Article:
AND SO, STOSSEL NOTES, imposing a 52 m.p.g. CAFE standard will boost the cost of a new car by $3,000 or more in today’s dollars, a real cost that will eat up nearly half of Obama’s projected “savings.”

The other part of the cost will be paid in blood — because, Stossel says, “fuel-economy regulations kill.”

With most of the currently available fuel-saving technology, such as computer-controlled ignition and fuel-injection systems, along with much smoother transmissions, already in place, car manufacturers have two basic choices left to meet the new standards:

Either hope for some breakthrough not currently on the horizon to double the amount of output of a gallon of gas within the next 10 years — or cut the weight of current vehicles to make them easier to move down the road.

In order to meet current CAFE standards, much of that weight-reduction has already been accomplished. The average sedan today weighs about 1,000 pounds less than a generation ago, thanks to lightweight materials such as plastics and composites, thinner metal overall and tiny spare tires only good enough to get you to the nearest service station.

THAT LIGHTER WEIGHT comes at a huge cost, however — because telephone poles and bridge abutments and, most significantly, tractor-trailer trucks have not lost a single ounce.

So when a lighter auto meets a semi, the irresistible force meets an object that is most certainly not immovable.

As the Insurance Institute for Highway Safety said in a March report, “… an across-the-board cut of 100 pounds from every vehicle would cause fatalities involving cars weighing less than 3,106 pounds (about the weight of an average sedan) to rise 1.6 percent. The calculations included not only fatalities of people inside a given vehicle, but also occupants of other vehicles and pedestrians.”

In another report based on a study by two University of California economists, the online journal Freakonomics said in 2011 that, after “controlling for own-vehicle weight, being hit by a vehicle that is 1,000 pounds heavier results in a 47 percent increase in the baseline fatality probability.”

And the weight of cars and some other vehicles is set to be cut again. Here’s what Robert E. Norton, vice president for external affairs for the free-market-backing Lynde and Harry Bradley Foundation, and a former executive with Chrysler, said in a National Review Online column titled “Our Cars’ Weight Problem” on April 24:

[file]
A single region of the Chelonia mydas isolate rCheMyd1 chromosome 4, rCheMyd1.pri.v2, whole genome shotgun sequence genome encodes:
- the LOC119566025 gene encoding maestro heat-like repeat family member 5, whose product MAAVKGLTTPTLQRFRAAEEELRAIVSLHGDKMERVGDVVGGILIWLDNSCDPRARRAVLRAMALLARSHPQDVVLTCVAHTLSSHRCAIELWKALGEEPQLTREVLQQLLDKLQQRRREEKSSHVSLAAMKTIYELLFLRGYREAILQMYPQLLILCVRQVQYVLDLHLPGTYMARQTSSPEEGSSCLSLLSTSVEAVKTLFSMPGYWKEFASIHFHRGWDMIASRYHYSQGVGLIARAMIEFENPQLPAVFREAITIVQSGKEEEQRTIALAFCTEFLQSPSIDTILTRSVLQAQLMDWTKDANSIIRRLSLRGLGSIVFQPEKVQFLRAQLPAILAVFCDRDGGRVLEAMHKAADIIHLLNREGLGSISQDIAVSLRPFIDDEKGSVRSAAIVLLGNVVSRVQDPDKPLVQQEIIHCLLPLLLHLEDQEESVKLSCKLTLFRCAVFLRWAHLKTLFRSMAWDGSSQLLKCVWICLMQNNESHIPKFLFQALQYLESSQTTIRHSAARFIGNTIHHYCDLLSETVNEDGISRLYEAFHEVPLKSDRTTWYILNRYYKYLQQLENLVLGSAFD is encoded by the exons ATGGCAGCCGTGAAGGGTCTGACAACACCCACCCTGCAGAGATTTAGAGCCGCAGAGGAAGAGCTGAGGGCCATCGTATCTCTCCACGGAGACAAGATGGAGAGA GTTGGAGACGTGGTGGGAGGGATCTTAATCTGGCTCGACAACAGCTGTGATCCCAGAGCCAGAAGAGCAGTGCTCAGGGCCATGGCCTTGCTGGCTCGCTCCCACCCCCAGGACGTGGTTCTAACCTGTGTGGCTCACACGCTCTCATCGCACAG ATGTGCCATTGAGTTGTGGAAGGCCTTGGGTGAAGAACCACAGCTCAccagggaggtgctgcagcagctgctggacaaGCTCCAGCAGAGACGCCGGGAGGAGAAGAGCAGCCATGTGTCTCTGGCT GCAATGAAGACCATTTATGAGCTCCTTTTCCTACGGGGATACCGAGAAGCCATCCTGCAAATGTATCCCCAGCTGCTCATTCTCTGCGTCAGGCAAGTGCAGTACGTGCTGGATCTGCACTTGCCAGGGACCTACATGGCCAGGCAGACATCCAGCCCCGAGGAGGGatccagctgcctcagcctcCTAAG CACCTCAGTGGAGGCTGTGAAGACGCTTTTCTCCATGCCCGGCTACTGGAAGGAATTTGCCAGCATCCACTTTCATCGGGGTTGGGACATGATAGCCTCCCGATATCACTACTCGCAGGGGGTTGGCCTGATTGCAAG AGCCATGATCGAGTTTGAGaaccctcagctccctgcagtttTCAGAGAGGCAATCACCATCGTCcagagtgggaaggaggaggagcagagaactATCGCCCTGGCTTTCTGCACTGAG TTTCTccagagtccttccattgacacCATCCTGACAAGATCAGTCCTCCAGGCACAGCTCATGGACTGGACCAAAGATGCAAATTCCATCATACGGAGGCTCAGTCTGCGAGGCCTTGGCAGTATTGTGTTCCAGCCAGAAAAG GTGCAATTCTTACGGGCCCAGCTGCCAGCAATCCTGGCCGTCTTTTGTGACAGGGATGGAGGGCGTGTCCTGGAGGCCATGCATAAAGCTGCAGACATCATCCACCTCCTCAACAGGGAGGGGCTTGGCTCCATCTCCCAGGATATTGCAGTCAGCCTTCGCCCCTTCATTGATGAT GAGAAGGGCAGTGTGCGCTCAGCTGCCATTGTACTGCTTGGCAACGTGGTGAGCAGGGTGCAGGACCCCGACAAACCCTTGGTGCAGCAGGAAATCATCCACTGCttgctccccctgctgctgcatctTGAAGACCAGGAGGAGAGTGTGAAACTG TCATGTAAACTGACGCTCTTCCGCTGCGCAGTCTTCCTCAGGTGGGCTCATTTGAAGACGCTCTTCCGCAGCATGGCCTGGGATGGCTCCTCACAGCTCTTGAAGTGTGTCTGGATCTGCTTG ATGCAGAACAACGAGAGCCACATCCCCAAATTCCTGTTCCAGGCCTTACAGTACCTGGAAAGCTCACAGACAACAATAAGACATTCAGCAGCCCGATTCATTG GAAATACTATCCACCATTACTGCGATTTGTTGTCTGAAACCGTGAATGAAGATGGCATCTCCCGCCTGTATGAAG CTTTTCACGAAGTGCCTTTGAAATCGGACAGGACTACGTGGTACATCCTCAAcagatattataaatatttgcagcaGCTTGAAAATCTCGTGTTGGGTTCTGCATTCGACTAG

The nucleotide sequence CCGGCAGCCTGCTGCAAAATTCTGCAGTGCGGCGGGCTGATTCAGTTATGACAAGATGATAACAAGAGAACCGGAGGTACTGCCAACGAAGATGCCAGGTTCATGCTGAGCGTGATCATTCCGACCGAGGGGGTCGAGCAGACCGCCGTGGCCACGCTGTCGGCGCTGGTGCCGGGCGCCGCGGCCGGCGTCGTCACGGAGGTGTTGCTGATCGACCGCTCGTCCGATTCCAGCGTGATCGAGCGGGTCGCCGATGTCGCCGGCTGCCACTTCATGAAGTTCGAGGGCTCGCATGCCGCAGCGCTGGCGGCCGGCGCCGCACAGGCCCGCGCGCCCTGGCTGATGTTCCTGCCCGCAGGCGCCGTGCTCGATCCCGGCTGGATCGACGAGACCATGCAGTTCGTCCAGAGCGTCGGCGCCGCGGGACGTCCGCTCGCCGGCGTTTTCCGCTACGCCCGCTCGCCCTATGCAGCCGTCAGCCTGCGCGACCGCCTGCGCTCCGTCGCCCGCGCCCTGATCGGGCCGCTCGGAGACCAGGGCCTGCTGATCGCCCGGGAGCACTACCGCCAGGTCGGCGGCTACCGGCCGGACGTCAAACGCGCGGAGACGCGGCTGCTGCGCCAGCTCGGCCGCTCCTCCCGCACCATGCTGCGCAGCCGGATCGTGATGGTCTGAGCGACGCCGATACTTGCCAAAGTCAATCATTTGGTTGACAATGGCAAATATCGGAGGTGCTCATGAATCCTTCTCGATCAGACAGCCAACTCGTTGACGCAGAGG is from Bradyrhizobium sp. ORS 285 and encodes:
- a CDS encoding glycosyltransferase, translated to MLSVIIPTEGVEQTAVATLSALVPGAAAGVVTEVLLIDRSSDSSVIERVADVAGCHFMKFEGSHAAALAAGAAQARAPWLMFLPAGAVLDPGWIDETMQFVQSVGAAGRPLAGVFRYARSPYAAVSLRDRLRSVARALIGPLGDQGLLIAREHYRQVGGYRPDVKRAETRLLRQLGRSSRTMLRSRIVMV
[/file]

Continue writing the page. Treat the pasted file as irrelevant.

“We can only get so far on the mileage front without affecting safety. … All these efforts (to date) are not nearly enough to achieve the mandated 52 m.p.g. So what else can be done? It’s what I call Jenny Craig engineering: reduce car weights, and reduce them massively.”

But, he adds, “size matters — and we all know it. … The force of something big and heavy crashing into something small and light leaves that something much, much smaller. The same goes for … crashing into something stationary, like a wall or a tree.”

NORTON TALKS ABOUT a test in which small cars made by Toyota, Honda and Mercedes were used in crash tests against the same manufacturers’ larger products — a Fit against an Accord, a Yaris against a Camry and a C class against a Smart car, all at 40 m.p.h.

“Do you think the small car performed ‘a little worse’? That would be a gross understatement. … The small cars were basically obliterated by their larger siblings.” (my italics)

And over the next decade, Obama wants to make more cars much smaller. But the semis, the pickup trucks and the buses will all stay the same as they are now — as will the deer and moose, the bridges and the utility poles.

Do we really want to force Americans to accept a greater risk of dying to meet a liberal ideological agenda?

It’s something to consider the next time we enter a voting booth.

M.D. Harmon, a retired journalist and military officer, is a free-lance writer and journalist. He can be contacted at: mdharmoncol@yahoo.com